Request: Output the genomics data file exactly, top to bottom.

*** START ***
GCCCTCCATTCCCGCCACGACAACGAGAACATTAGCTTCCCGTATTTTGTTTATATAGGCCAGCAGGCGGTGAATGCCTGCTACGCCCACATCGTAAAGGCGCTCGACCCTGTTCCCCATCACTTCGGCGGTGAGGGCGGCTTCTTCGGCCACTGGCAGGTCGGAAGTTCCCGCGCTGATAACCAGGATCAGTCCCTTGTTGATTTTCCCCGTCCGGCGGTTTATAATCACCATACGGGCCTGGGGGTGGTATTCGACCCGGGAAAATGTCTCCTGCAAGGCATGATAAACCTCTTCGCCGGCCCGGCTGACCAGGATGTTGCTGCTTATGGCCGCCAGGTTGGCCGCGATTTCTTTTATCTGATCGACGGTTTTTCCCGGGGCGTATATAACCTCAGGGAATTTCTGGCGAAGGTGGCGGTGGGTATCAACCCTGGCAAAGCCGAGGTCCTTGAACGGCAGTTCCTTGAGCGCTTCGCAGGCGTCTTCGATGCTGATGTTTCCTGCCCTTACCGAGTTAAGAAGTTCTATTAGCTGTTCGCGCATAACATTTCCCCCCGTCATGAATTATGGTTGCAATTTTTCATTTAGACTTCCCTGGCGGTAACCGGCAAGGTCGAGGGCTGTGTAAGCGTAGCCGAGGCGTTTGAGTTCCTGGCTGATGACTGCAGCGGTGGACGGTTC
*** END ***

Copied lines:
GCCCTCCATTCCCGCCACGACAACGAGAACATTAGCTTCCCGTATTTTGTTTATATAGGCCAGCAGGCGGTGAATGCCTGCTACGCCCACATCGTAAAGGCGCTCGACCCTGTTCCCCATCACTTCGGCGGTGAGGGCGGCTTCTTCGGCCACTGGCAGGTCGGAAGTTCCCGCGCTGATAACCAGGATCAGTCCCTTGTTGATTTTCCCCGTCCGGCGGTTTATAATCACCATACGGGCCTGGGGGTGGTATTCGACCCGGGAAAATGTCTCCTGCAAGGCATGATAAACCTCTTCGCCGGCCCGGCTGACCAGGATGTTGCTGCTTATGGCCGCCAGGTTGGCCGCGATTTCTTTTATCTGATCGACGGTTTTTCCCGGGGCGTATATAACCTCAGGGAATTTCTGGCGAAGGTGGCGGTGGGTATCAACCCTGGCAAAGCCGAGGTCCTTGAACGGCAGTTCCTTGAGCGCTTCGCAGGCGTCTTCGATGCTGATGTTTCCTGCCCTTACCGAGTTAAGAAGTTCTATTAGCTGTTCGCGCATAACATTTCCCCCCGTCATGAATTATGGTTGCAATTTTTCATTTAGACTTCCCTGGCGGTAACCGGCAAGGTCGAGGGCTGTGTAAGCGTAGCCGAGGCGTTTGAGTTCCTGGCTGATGACTGCAGCGGTGGACGGTTC